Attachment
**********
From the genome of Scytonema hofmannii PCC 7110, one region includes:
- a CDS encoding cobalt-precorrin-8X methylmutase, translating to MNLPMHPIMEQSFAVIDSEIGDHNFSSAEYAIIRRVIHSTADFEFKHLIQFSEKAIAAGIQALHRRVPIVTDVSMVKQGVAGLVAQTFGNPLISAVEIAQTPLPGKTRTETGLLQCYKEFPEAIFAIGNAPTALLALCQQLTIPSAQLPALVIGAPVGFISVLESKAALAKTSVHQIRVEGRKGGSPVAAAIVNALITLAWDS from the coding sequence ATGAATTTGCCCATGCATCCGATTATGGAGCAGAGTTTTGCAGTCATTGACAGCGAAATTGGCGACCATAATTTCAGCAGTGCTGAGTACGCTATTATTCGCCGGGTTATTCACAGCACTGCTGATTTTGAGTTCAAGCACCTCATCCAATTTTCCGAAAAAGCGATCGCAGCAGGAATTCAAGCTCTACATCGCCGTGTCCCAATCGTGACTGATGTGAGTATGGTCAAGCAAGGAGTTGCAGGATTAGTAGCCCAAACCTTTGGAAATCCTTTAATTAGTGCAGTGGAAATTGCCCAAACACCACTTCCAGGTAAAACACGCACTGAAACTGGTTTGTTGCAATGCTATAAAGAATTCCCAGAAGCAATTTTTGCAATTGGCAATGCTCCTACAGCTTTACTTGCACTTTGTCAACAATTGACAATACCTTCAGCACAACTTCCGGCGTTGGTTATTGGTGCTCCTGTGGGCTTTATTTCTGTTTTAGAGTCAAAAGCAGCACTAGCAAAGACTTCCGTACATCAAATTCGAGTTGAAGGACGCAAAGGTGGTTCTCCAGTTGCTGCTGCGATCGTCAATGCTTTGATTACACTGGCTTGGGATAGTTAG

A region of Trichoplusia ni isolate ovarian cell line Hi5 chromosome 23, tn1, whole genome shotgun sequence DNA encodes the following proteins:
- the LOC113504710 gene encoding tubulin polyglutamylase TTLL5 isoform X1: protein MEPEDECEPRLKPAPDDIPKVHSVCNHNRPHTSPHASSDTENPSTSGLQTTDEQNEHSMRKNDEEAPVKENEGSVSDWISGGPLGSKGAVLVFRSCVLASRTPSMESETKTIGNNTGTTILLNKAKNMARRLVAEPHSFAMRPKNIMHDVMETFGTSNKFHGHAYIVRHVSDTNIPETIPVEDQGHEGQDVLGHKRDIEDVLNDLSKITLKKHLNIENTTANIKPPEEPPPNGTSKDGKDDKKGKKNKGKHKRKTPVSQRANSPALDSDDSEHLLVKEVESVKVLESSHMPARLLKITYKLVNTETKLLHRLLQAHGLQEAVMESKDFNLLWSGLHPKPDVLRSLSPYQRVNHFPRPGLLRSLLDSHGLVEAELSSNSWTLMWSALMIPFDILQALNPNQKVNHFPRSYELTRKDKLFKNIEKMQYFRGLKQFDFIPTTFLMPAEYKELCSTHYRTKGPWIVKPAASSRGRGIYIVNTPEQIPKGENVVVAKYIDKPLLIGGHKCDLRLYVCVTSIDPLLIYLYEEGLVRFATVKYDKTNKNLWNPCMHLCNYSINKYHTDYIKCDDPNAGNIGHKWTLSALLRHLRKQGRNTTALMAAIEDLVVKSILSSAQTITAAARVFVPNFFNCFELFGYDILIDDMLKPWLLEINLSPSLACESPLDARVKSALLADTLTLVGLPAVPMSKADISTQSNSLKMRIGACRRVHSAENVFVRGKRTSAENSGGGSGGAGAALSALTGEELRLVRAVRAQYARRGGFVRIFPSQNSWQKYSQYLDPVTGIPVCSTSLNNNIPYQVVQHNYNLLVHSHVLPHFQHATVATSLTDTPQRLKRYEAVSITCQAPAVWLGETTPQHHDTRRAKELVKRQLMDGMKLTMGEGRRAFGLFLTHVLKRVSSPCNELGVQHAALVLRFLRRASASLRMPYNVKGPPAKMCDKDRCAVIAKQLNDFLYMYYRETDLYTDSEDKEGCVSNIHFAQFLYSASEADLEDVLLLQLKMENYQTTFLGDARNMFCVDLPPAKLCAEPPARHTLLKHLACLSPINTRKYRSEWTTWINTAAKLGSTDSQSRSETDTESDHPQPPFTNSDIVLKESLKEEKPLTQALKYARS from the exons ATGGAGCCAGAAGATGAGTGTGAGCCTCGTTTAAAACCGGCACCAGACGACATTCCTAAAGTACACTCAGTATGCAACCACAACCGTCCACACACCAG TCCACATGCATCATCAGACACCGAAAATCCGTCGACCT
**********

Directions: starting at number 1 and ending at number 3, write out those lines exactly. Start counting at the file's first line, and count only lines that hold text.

From the genome of Scytonema hofmannii PCC 7110, one region includes:
- a CDS encoding cobalt-precorrin-8X methylmutase, translating to MNLPMHPIMEQSFAVIDSEIGDHNFSSAEYAIIRRVIHSTADFEFKHLIQFSEKAIAAGIQALHRRVPIVTDVSMVKQGVAGLVAQTFGNPLISAVEIAQTPLPGKTRTETGLLQCYKEFPEAIFAIGNAPTALLALCQQLTIPSAQLPALVIGAPVGFISVLESKAALAKTSVHQIRVEGRKGGSPVAAAIVNALITLAWDS from the coding sequence ATGAATTTGCCCATGCATCCGATTATGGAGCAGAGTTTTGCAGTCATTGACAGCGAAATTGGCGACCATAATTTCAGCAGTGCTGAGTACGCTATTATTCGCCGGGTTATTCACAGCACTGCTGATTTTGAGTTCAAGCACCTCATCCAATTTTCCGAAAAAGCGATCGCAGCAGGAATTCAAGCTCTACATCGCCGTGTCCCAATCGTGACTGATGTGAGTATGGTCAAGCAAGGAGTTGCAGGATTAGTAGCCCAAACCTTTGGAAATCCTTTAATTAGTGCAGTGGAAATTGCCCAAACACCACTTCCAGGTAAAACACGCACTGAAACTGGTTTGTTGCAATGCTATAAAGAATTCCCAGAAGCAATTTTTGCAATTGGCAATGCTCCTACAGCTTTACTTGCACTTTGTCAACAATTGACAATACCTTCAGCACAACTTCCGGCGTTGGTTATTGGTGCTCCTGTGGGCTTTATTTCTGTTTTAGAGTCAAAAGCAGCACTAGCAAAGACTTCCGTACATCAAATTCGAGTTGAAGGACGCAAAGGTGGTTCTCCAGTTGCTGCTGCGATCGTCAATGCTTTGATTACACTGGCTTGGGATAGTTAG

A region of Trichoplusia ni isolate ovarian cell line Hi5 chromosome 23, tn1, whole genome shotgun sequence DNA encodes the following proteins: